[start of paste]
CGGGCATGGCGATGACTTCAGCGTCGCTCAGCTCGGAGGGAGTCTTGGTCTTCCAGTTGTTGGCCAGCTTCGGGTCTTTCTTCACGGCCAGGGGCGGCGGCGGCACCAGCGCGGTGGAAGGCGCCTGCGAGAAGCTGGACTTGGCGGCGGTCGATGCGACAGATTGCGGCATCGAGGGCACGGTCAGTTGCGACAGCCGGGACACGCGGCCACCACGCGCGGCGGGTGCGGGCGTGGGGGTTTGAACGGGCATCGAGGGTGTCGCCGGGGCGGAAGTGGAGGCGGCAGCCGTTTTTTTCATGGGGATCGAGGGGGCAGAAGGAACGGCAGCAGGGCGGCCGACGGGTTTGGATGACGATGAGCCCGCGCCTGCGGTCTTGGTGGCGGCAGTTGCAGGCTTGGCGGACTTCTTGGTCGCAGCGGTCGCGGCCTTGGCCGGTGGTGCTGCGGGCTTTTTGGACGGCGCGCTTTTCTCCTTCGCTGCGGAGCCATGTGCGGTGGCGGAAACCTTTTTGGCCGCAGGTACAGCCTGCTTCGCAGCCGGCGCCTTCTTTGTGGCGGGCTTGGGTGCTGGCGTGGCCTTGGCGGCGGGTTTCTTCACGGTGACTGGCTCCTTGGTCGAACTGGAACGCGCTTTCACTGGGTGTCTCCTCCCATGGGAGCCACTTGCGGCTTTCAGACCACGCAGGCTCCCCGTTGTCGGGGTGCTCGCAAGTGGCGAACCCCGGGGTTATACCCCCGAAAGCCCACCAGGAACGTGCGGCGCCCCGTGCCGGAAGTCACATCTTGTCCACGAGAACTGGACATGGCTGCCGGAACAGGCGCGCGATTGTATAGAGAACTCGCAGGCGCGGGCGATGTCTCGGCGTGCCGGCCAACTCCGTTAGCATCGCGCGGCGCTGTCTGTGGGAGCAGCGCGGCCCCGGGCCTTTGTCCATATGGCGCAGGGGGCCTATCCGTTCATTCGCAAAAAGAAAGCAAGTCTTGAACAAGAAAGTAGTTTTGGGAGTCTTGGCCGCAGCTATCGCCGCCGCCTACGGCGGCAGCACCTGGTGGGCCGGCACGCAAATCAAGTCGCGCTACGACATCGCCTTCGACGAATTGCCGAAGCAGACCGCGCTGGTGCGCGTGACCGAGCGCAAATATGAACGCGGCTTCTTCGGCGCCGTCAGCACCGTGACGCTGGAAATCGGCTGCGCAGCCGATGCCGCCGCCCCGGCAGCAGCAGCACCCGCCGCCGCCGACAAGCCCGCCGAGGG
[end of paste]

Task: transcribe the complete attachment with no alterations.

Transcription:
CGGGCATGGCGATGACTTCAGCGTCGCTCAGCTCGGAGGGAGTCTTGGTCTTCCAGTTGTTGGCCAGCTTCGGGTCTTTCTTCACGGCCAGGGGCGGCGGCGGCACCAGCGCGGTGGAAGGCGCCTGCGAGAAGCTGGACTTGGCGGCGGTCGATGCGACAGATTGCGGCATCGAGGGCACGGTCAGTTGCGACAGCCGGGACACGCGGCCACCACGCGCGGCGGGTGCGGGCGTGGGGGTTTGAACGGGCATCGAGGGTGTCGCCGGGGCGGAAGTGGAGGCGGCAGCCGTTTTTTTCATGGGGATCGAGGGGGCAGAAGGAACGGCAGCAGGGCGGCCGACGGGTTTGGATGACGATGAGCCCGCGCCTGCGGTCTTGGTGGCGGCAGTTGCAGGCTTGGCGGACTTCTTGGTCGCAGCGGTCGCGGCCTTGGCCGGTGGTGCTGCGGGCTTTTTGGACGGCGCGCTTTTCTCCTTCGCTGCGGAGCCATGTGCGGTGGCGGAAACCTTTTTGGCCGCAGGTACAGCCTGCTTCGCAGCCGGCGCCTTCTTTGTGGCGGGCTTGGGTGCTGGCGTGGCCTTGGCGGCGGGTTTCTTCACGGTGACTGGCTCCTTGGTCGAACTGGAACGCGCTTTCACTGGGTGTCTCCTCCCATGGGAGCCACTTGCGGCTTTCAGACCACGCAGGCTCCCCGTTGTCGGGGTGCTCGCAAGTGGCGAACCCCGGGGTTATACCCCCGAAAGCCCACCAGGAACGTGCGGCGCCCCGTGCCGGAAGTCACATCTTGTCCACGAGAACTGGACATGGCTGCCGGAACAGGCGCGCGATTGTATAGAGAACTCGCAGGCGCGGGCGATGTCTCGGCGTGCCGGCCAACTCCGTTAGCATCGCGCGGCGCTGTCTGTGGGAGCAGCGCGGCCCCGGGCCTTTGTCCATATGGCGCAGGGGGCCTATCCGTTCATTCGCAAAAAGAAAGCAAGTCTTGAACAAGAAAGTAGTTTTGGGAGTCTTGGCCGCAGCTATCGCCGCCGCCTACGGCGGCAGCACCTGGTGGGCCGGCACGCAAATCAAGTCGCGCTACGACATCGCCTTCGACGAATTGCCGAAGCAGACCGCGCTGGTGCGCGTGACCGAGCGCAAATATGAACGCGGCTTCTTCGGCGCCGTCAGCACCGTGACGCTGGAAATCGGCTGCGCAGCCGATGCCGCCGCCCCGGCAGCAGCAGCACCCGCCGCCGCCGACAAGCCCGCCGAGGG